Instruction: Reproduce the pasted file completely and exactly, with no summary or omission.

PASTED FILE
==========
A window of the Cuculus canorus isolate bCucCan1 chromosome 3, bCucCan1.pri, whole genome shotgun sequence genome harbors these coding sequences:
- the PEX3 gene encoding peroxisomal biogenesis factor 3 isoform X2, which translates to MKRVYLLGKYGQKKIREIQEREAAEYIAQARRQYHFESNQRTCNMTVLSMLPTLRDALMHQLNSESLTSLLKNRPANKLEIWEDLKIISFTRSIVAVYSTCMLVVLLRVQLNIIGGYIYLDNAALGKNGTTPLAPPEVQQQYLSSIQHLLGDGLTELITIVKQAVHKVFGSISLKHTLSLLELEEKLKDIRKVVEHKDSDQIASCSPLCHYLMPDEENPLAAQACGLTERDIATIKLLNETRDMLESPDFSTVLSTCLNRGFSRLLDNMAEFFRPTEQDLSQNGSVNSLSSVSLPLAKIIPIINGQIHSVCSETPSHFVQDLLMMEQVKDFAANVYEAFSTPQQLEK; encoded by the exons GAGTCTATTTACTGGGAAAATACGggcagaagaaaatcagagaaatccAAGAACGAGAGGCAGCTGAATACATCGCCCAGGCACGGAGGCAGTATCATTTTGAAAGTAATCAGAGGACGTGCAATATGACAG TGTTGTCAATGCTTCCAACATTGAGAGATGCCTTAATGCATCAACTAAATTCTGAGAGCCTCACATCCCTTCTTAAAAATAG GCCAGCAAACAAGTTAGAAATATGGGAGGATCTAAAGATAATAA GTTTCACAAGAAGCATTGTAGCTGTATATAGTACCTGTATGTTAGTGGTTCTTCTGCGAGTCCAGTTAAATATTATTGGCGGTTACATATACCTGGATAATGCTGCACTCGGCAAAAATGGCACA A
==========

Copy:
A window of the Cuculus canorus isolate bCucCan1 chromosome 3, bCucCan1.pri, whole genome shotgun sequence genome harbors these coding sequences:
- the PEX3 gene encoding peroxisomal biogenesis factor 3 isoform X2, which translates to MKRVYLLGKYGQKKIREIQEREAAEYIAQARRQYHFESNQRTCNMTVLSMLPTLRDALMHQLNSESLTSLLKNRPANKLEIWEDLKIISFTRSIVAVYSTCMLVVLLRVQLNIIGGYIYLDNAALGKNGTTPLAPPEVQQQYLSSIQHLLGDGLTELITIVKQAVHKVFGSISLKHTLSLLELEEKLKDIRKVVEHKDSDQIASCSPLCHYLMPDEENPLAAQACGLTERDIATIKLLNETRDMLESPDFSTVLSTCLNRGFSRLLDNMAEFFRPTEQDLSQNGSVNSLSSVSLPLAKIIPIINGQIHSVCSETPSHFVQDLLMMEQVKDFAANVYEAFSTPQQLEK; encoded by the exons GAGTCTATTTACTGGGAAAATACGggcagaagaaaatcagagaaatccAAGAACGAGAGGCAGCTGAATACATCGCCCAGGCACGGAGGCAGTATCATTTTGAAAGTAATCAGAGGACGTGCAATATGACAG TGTTGTCAATGCTTCCAACATTGAGAGATGCCTTAATGCATCAACTAAATTCTGAGAGCCTCACATCCCTTCTTAAAAATAG GCCAGCAAACAAGTTAGAAATATGGGAGGATCTAAAGATAATAA GTTTCACAAGAAGCATTGTAGCTGTATATAGTACCTGTATGTTAGTGGTTCTTCTGCGAGTCCAGTTAAATATTATTGGCGGTTACATATACCTGGATAATGCTGCACTCGGCAAAAATGGCACA A